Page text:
How our guide picked out a path through the rocks was beyond me. He followed a line invisible to the rest of us, adjusting the direction of his paddle, leaning his body to the left and the right. He was, just as much as the seats and the safety rope, a part of the boat. That he could deftly manipulate a giant blue whoopee cushion propelled by six clueless, uncoordinated people amazed me, though I decided it was best not to think too hard about it. However, even Superman has his kryptonite – about halfway through the trip our guide underestimated his watery opponent, and we ended up lodged between – and I know it’s corny, but I just have to say it – a rock and a hard place. Literally.

I shoved the rock face near me, thinking back to elementary school when I convinced myself I had super powers (flight and telepathy, among others).

“I will push,” I thought now, adding super strength to my mental resume, “and I will free the boat and save the day and all will celebrate my name.” In actuality, I think my efforts were futile. The guide, who had gotten out of the boat and found his footing nearby, gradually hauled us around, straining the tendons in his neck. He couldn’t back us out of the channel because of the current, so he pushed us forward through too-shallow water, scraping the bottom of the raft over a steeply sloping rock. The tail of the boat climbed as its nose dipped lower and lower.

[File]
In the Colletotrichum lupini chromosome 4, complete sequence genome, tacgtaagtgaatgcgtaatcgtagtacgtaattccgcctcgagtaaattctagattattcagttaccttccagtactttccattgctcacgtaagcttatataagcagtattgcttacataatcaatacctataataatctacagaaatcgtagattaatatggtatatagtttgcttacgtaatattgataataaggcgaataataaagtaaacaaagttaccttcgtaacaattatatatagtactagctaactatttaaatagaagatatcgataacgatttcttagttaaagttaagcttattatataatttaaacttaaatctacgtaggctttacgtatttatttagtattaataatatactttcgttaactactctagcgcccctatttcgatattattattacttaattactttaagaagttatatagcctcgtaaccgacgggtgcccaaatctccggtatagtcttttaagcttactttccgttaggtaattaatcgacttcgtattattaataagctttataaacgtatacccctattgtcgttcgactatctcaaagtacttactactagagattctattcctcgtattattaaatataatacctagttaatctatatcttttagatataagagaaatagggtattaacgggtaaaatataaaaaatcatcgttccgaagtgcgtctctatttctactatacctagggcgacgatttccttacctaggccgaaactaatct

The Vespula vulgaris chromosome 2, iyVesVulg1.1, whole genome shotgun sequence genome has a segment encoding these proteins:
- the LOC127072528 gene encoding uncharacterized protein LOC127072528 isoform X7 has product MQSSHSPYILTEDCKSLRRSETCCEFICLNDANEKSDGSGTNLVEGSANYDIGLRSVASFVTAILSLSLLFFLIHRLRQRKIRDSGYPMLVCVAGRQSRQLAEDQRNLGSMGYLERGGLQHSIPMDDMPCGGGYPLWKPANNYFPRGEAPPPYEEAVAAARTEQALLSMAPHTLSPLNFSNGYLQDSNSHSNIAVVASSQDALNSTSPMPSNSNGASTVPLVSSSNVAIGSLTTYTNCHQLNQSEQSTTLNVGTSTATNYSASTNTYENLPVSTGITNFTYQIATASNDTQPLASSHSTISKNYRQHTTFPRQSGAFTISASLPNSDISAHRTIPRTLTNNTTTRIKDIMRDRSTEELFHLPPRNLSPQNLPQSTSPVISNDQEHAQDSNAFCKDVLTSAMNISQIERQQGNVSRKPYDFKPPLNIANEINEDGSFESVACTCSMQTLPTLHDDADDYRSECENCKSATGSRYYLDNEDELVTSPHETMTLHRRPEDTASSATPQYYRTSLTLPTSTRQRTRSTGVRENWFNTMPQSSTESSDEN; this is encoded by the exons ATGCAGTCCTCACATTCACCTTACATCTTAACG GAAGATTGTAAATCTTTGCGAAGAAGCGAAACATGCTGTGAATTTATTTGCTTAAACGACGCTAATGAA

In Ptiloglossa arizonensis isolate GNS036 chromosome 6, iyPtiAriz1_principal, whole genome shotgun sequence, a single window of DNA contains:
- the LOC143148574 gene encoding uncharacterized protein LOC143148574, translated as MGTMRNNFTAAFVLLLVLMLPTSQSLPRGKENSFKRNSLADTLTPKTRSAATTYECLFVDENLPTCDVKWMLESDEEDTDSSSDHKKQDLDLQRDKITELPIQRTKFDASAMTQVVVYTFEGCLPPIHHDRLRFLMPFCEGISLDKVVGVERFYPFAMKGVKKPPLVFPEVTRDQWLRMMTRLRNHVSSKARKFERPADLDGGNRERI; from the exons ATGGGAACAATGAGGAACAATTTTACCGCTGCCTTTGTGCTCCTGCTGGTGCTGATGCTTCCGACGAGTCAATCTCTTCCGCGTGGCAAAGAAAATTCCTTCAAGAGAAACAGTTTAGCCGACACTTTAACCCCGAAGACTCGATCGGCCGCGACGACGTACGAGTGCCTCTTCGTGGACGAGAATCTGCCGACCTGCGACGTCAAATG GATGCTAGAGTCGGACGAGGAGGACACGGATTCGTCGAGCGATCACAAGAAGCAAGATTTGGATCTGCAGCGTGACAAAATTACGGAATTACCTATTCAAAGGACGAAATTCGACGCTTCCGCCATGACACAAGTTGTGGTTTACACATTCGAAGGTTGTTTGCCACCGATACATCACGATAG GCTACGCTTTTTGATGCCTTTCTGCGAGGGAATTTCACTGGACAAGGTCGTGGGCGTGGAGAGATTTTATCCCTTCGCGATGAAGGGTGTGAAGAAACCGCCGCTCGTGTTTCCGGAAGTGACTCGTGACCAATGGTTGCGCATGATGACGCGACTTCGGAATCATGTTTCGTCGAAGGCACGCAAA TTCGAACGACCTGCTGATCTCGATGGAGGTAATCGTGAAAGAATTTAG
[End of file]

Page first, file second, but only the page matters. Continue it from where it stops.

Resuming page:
Somebody had made the mistake earlier in the day – while we were floating in lazy circles, waiting for our partner boat to catch up – of asking if anyone had ever died on the trip down the Pacuare River.

“Once that I know of,” he replied. “A teenager fell out of the boat and was crushed between it and a boulder.”

We had all been silent. I was still silent now, but was screaming in my head as the raft continued to angle. “They are all going to fall on me,” I thought, as my head inched closer to the swirling water. I flashed back to my Girl Scout trip to Disneyland, when I was riding in the front of the log boat on Splash Mountain, on the crest, waiting for the plunge. “Hold me in tight,” I had told my mom. Kindly, she had waited until we were safely at the bottom to ask me, “So, who was holding me in?” But Mom wasn’t here now to act as a seatbelt. “Any minute now,” I thought, “Any minute now we’re going to tip and I am going to be crushed by a mass of bodies.”